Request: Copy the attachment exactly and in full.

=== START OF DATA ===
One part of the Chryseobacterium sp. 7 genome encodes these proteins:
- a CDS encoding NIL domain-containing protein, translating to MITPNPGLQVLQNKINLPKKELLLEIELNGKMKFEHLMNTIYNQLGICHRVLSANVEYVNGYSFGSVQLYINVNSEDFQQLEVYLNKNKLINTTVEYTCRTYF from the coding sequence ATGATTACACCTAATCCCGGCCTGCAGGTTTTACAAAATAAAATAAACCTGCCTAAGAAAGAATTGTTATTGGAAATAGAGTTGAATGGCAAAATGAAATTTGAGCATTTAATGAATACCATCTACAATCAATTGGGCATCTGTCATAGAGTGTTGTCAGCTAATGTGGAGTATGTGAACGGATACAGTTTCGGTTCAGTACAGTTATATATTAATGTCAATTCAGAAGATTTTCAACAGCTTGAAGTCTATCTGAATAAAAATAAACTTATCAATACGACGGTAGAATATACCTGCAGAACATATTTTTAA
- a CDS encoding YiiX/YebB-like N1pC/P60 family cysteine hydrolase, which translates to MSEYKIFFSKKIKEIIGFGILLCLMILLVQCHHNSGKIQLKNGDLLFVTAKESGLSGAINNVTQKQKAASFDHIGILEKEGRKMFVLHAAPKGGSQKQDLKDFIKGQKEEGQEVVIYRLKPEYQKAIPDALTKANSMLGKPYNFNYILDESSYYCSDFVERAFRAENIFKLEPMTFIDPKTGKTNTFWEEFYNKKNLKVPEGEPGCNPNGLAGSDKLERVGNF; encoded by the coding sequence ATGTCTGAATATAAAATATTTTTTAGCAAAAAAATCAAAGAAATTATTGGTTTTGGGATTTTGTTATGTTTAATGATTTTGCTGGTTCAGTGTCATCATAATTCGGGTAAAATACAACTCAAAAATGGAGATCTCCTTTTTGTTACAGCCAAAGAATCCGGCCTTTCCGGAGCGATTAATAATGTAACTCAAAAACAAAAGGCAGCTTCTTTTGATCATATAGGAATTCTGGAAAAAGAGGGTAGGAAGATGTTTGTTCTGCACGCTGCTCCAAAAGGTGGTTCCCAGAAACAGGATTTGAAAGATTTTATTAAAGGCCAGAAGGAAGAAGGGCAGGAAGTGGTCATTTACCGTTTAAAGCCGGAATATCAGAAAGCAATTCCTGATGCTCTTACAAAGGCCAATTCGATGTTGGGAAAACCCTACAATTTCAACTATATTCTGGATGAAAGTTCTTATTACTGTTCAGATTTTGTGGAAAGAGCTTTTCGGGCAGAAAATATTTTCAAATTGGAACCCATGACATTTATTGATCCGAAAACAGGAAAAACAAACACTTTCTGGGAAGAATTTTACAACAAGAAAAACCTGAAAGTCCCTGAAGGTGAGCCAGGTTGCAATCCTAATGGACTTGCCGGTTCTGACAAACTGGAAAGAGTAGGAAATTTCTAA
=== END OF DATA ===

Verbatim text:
One part of the Chryseobacterium sp. 7 genome encodes these proteins:
- a CDS encoding NIL domain-containing protein, translating to MITPNPGLQVLQNKINLPKKELLLEIELNGKMKFEHLMNTIYNQLGICHRVLSANVEYVNGYSFGSVQLYINVNSEDFQQLEVYLNKNKLINTTVEYTCRTYF from the coding sequence ATGATTACACCTAATCCCGGCCTGCAGGTTTTACAAAATAAAATAAACCTGCCTAAGAAAGAATTGTTATTGGAAATAGAGTTGAATGGCAAAATGAAATTTGAGCATTTAATGAATACCATCTACAATCAATTGGGCATCTGTCATAGAGTGTTGTCAGCTAATGTGGAGTATGTGAACGGATACAGTTTCGGTTCAGTACAGTTATATATTAATGTCAATTCAGAAGATTTTCAACAGCTTGAAGTCTATCTGAATAAAAATAAACTTATCAATACGACGGTAGAATATACCTGCAGAACATATTTTTAA
- a CDS encoding YiiX/YebB-like N1pC/P60 family cysteine hydrolase, which translates to MSEYKIFFSKKIKEIIGFGILLCLMILLVQCHHNSGKIQLKNGDLLFVTAKESGLSGAINNVTQKQKAASFDHIGILEKEGRKMFVLHAAPKGGSQKQDLKDFIKGQKEEGQEVVIYRLKPEYQKAIPDALTKANSMLGKPYNFNYILDESSYYCSDFVERAFRAENIFKLEPMTFIDPKTGKTNTFWEEFYNKKNLKVPEGEPGCNPNGLAGSDKLERVGNF; encoded by the coding sequence ATGTCTGAATATAAAATATTTTTTAGCAAAAAAATCAAAGAAATTATTGGTTTTGGGATTTTGTTATGTTTAATGATTTTGCTGGTTCAGTGTCATCATAATTCGGGTAAAATACAACTCAAAAATGGAGATCTCCTTTTTGTTACAGCCAAAGAATCCGGCCTTTCCGGAGCGATTAATAATGTAACTCAAAAACAAAAGGCAGCTTCTTTTGATCATATAGGAATTCTGGAAAAAGAGGGTAGGAAGATGTTTGTTCTGCACGCTGCTCCAAAAGGTGGTTCCCAGAAACAGGATTTGAAAGATTTTATTAAAGGCCAGAAGGAAGAAGGGCAGGAAGTGGTCATTTACCGTTTAAAGCCGGAATATCAGAAAGCAATTCCTGATGCTCTTACAAAGGCCAATTCGATGTTGGGAAAACCCTACAATTTCAACTATATTCTGGATGAAAGTTCTTATTACTGTTCAGATTTTGTGGAAAGAGCTTTTCGGGCAGAAAATATTTTCAAATTGGAACCCATGACATTTATTGATCCGAAAACAGGAAAAACAAACACTTTCTGGGAAGAATTTTACAACAAGAAAAACCTGAAAGTCCCTGAAGGTGAGCCAGGTTGCAATCCTAATGGACTTGCCGGTTCTGACAAACTGGAAAGAGTAGGAAATTTCTAA